At some point in the years following “The Matrix,” we looked back on the Wachowskis’ output, sighed, and accepted that maybe they just had one legitimate Big Idea in them. Those sequels? “Speed Racer”? Meh. And then they team with German experimentalist Tom Tykwer (“Run Lola Run”) on the era-jumbling epic “Cloud Atlas” (2012), and after all this time, a bit of the old fascination returns. Tom Hanks and Halle Berry are part of an ensemble gamely tackling multiple roles as the film depicts power dynamics and exploitation through the ages: on a 19th-century sea voyage, in ’70s “China Syndrome” territory, in future epochs both more and less evolved than our own. Not buying the filmmakers’ fanboy profundity? Inclined to snicker at Hanks speaking pidgin neo-English? You still might be drawn in by the mischievously cerebral Ben Whishaw (“Skyfall”) as an aspiring ’30s composer used and achingly abused by burned-out maestro Jim Broadbent. Whishaw’s poignant search for fulfillment is the counter-element that helps ground it all. Extras: There’s a pretty clear sense that the Wachowskis are eager to help the movie win the appreciation that it didn’t get in theaters (but deserved, we say). After being notoriously camera shy all through the “Matrix” years, Andy Wachowski and pink-dreadlocked sibling Lana (formerly Larry) are front and center for an hour’s worth of interview and on-set material, deconstructing the film with Tykwer and source novelist David Mitchell. (Warner, $28.98; Blu-ray, $35.99; available now)
SIDE EFFECTS (2013)
In his most fully satisfying movie in several years, Steven Soderbergh starts out crafting what feels like a Big Pharma companion to his “Traffic” drug-trade study, then shifts to a tone that’s wickedly Hitchcockian. Rooney Mara (“The Girl With the Dragon Tattoo”) plays a woman struggling with depression despite the happy news that her SEC-busted husband (Channing Tatum) is coming home from prison. She gets help from conscientious psychiatrist Jude Law, but the experimental drug he prescribes triggers problems he never anticipated. Suspenseful, unnerving stuff. Catherine Zeta-Jones plays another shrink. Extras: An entertainingly screwy featurette done in ’70s grindhouse style. (Universal, $29.98; Blu-ray, $34.98)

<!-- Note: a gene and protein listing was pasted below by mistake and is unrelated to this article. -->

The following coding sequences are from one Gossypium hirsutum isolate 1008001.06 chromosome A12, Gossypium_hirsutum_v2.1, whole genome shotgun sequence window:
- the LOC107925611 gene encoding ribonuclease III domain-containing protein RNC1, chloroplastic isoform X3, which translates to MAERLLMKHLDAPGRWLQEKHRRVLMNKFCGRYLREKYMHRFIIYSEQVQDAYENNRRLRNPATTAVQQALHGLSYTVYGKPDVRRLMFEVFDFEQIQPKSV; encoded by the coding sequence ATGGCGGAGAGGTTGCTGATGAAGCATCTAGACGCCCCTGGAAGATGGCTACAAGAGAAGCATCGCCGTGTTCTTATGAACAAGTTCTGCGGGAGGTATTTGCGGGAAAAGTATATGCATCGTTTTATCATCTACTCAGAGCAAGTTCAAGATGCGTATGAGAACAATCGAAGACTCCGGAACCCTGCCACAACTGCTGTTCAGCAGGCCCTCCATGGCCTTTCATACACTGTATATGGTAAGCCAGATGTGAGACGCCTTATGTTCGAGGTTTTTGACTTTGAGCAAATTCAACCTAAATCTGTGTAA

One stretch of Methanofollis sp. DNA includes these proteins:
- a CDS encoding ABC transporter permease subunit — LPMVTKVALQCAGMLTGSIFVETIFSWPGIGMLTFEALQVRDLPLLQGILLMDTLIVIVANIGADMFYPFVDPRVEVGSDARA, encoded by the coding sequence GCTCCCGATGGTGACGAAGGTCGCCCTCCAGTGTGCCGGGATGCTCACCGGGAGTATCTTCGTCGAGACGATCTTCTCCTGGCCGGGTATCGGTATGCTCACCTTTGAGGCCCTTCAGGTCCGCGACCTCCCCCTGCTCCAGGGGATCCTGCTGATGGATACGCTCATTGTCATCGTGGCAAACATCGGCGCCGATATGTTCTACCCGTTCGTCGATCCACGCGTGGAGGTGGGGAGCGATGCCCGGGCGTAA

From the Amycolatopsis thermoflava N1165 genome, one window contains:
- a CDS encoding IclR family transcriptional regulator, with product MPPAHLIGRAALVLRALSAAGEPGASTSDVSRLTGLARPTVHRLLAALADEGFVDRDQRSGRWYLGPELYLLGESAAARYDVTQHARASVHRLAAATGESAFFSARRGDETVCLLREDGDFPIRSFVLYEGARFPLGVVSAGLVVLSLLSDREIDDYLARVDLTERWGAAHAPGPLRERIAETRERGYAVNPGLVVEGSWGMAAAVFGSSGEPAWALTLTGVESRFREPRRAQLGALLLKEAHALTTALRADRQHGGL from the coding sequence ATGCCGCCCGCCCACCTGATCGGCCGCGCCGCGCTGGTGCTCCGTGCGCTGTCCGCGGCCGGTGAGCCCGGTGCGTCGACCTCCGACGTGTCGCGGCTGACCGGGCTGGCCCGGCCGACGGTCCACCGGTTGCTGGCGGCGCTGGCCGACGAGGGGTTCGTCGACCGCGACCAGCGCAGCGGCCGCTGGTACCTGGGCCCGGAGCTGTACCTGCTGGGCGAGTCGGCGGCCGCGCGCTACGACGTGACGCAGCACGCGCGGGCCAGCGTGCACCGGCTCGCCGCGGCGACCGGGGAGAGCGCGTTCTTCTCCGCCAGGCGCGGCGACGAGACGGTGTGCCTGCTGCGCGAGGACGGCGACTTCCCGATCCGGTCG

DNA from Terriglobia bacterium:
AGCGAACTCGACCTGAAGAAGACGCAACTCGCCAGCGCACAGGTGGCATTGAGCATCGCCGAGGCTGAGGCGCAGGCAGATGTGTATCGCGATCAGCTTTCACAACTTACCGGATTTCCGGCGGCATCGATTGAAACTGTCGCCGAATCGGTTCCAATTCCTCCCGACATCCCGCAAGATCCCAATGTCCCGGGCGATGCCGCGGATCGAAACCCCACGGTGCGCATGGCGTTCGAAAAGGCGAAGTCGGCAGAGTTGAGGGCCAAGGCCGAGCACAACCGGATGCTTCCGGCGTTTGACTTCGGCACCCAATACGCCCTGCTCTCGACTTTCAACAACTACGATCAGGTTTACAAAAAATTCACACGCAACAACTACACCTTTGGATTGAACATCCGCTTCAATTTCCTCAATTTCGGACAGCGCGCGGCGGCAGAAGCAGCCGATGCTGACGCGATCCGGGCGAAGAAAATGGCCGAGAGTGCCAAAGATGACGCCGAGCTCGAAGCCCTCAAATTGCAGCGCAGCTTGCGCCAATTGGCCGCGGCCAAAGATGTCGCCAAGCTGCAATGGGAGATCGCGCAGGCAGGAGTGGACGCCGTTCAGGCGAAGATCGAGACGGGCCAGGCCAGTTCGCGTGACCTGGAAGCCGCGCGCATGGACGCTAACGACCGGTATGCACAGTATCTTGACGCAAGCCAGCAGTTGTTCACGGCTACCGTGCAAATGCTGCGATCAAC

THE LAST STAND (2013)
Arnold Schwarzenegger’s wrinkles actually serve him well in playing a veteran lawman content to work his Mayberry-esque border enclave. Things get dicey when slithery Peter Stormare hits town with bridge-building gear, and an escaped Mexican cartel boss comes rocketing south in a 1,000-horsepower Corvette. Director Kim Jee-woon (“The Good, the Bad, the Weird”) seems to take an approach that’s less “let’s see what sticks” than “who cares what sticks,” with results that can be funny but also oddly arrhythmic. Extras: Otherwise routine featurettes lean on costar Johnny Knoxville to bring a smidge of that “Jackass” magic. (Lionsgate, $29.95; Blu-ray, $39.99)Tom Russo can be reached at firstname.lastname@example.org.